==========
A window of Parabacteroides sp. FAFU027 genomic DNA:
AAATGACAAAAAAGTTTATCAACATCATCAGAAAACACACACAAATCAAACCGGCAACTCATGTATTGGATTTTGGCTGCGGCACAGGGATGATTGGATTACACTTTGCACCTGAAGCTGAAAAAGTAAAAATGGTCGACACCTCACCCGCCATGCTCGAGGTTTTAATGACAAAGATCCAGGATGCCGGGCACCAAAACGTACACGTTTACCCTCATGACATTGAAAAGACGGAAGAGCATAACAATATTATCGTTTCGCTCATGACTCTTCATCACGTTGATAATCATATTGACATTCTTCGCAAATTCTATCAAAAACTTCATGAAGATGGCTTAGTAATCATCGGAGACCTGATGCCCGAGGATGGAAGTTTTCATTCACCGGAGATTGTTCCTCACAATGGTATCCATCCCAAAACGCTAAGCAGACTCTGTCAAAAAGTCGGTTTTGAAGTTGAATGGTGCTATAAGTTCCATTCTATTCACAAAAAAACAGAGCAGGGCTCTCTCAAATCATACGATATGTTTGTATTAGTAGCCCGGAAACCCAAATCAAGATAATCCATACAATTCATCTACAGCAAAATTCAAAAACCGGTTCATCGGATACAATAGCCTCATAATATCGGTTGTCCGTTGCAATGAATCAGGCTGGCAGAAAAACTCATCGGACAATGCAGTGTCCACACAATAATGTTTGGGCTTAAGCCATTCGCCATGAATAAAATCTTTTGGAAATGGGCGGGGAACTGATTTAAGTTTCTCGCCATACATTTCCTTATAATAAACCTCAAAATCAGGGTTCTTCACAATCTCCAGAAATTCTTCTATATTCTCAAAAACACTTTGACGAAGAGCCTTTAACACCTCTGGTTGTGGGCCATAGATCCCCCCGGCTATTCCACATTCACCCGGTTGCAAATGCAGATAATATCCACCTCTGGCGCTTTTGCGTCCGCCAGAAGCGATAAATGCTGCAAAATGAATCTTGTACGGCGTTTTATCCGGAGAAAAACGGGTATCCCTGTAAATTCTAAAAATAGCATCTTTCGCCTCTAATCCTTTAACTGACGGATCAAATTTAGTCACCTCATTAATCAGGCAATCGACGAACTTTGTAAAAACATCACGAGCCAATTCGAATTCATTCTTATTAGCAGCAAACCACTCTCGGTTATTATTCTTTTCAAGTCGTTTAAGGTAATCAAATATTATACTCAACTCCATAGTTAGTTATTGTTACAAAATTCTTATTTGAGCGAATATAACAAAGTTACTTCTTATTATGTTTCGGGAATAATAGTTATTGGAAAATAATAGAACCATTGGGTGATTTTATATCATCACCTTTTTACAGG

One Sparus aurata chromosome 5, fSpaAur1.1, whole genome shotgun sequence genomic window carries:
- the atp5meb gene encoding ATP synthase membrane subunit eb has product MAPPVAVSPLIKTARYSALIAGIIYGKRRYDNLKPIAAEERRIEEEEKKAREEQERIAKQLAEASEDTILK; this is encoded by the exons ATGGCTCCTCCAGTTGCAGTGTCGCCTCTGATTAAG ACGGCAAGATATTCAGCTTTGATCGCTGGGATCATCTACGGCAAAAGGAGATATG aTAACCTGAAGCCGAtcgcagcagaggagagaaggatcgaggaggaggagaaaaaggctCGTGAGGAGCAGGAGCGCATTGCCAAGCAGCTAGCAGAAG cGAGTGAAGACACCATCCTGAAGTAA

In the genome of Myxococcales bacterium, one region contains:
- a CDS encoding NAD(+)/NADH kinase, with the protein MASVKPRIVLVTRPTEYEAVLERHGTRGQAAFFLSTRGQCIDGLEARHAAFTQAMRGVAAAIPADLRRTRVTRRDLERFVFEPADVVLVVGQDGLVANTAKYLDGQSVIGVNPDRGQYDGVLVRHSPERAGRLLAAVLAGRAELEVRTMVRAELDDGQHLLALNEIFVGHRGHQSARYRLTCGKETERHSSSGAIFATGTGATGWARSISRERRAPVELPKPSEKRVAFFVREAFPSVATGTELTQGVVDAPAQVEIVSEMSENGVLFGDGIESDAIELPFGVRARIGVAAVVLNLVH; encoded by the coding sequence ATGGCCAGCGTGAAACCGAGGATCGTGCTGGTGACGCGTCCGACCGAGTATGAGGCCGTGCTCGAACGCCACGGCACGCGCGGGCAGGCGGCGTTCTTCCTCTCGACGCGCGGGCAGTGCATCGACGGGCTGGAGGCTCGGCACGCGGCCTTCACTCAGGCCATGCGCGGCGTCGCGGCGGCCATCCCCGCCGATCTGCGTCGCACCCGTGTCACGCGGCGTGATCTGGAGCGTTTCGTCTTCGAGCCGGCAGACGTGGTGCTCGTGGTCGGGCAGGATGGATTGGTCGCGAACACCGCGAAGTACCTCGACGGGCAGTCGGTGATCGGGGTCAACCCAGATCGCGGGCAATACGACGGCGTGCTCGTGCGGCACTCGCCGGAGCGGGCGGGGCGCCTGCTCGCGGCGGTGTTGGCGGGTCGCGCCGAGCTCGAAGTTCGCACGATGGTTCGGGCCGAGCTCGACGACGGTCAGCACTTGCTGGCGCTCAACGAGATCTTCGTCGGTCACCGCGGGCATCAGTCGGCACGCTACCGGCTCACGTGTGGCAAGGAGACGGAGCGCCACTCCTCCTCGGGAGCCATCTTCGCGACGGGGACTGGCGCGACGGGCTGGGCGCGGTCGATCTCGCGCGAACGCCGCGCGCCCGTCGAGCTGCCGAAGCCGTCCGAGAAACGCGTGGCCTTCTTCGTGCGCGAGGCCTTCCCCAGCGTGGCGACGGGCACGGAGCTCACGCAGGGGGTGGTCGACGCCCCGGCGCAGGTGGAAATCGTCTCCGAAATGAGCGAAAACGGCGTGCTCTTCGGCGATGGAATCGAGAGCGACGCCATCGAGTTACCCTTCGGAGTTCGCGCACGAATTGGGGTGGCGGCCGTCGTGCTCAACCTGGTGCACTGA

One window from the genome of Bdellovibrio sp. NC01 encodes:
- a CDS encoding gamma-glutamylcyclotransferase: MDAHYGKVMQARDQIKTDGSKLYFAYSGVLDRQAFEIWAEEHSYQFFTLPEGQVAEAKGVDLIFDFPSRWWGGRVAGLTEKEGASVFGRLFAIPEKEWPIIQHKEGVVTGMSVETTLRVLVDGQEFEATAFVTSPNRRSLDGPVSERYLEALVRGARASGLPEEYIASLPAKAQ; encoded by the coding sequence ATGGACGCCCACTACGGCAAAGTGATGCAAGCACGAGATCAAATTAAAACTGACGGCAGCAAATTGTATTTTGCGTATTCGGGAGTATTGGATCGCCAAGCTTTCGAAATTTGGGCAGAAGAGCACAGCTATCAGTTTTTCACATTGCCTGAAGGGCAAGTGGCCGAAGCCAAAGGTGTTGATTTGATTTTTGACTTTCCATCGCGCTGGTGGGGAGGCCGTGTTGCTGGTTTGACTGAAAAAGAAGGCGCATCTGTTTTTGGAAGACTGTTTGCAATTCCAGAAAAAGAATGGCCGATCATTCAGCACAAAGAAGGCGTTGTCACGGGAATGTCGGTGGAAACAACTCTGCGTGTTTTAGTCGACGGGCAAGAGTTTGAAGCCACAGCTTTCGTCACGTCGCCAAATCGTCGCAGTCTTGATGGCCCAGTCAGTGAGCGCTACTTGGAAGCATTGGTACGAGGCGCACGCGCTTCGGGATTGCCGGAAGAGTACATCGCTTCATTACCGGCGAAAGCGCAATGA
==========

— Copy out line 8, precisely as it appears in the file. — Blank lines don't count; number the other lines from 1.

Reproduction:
- a CDS encoding gamma-glutamylcyclotransferase: MDAHYGKVMQARDQIKTDGSKLYFAYSGVLDRQAFEIWAEEHSYQFFTLPEGQVAEAKGVDLIFDFPSRWWGGRVAGLTEKEGASVFGRLFAIPEKEWPIIQHKEGVVTGMSVETTLRVLVDGQEFEATAFVTSPNRRSLDGPVSERYLEALVRGARASGLPEEYIASLPAKAQ; encoded by the coding sequence ATGGACGCCCACTACGGCAAAGTGATGCAAGCACGAGATCAAATTAAAACTGACGGCAGCAAATTGTATTTTGCGTATTCGGGAGTATTGGATCGCCAAGCTTTCGAAATTTGGGCAGAAGAGCACAGCTATCAGTTTTTCACATTGCCTGAAGGGCAAGTGGCCGAAGCCAAAGGTGTTGATTTGATTTTTGACTTTCCATCGCGCTGGTGGGGAGGCCGTGTTGCTGGTTTGACTGAAAAAGAAGGCGCATCTGTTTTTGGAAGACTGTTTGCAATTCCAGAAAAAGAATGGCCGATCATTCAGCACAAAGAAGGCGTTGTCACGGGAATGTCGGTGGAAACAACTCTGCGTGTTTTAGTCGACGGGCAAGAGTTTGAAGCCACAGCTTTCGTCACGTCGCCAAATCGTCGCAGTCTTGATGGCCCAGTCAGTGAGCGCTACTTGGAAGCATTGGTACGAGGCGCACGCGCTTCGGGATTGCCGGAAGAGTACATCGCTTCATTACCGGCGAAAGCGCAATGA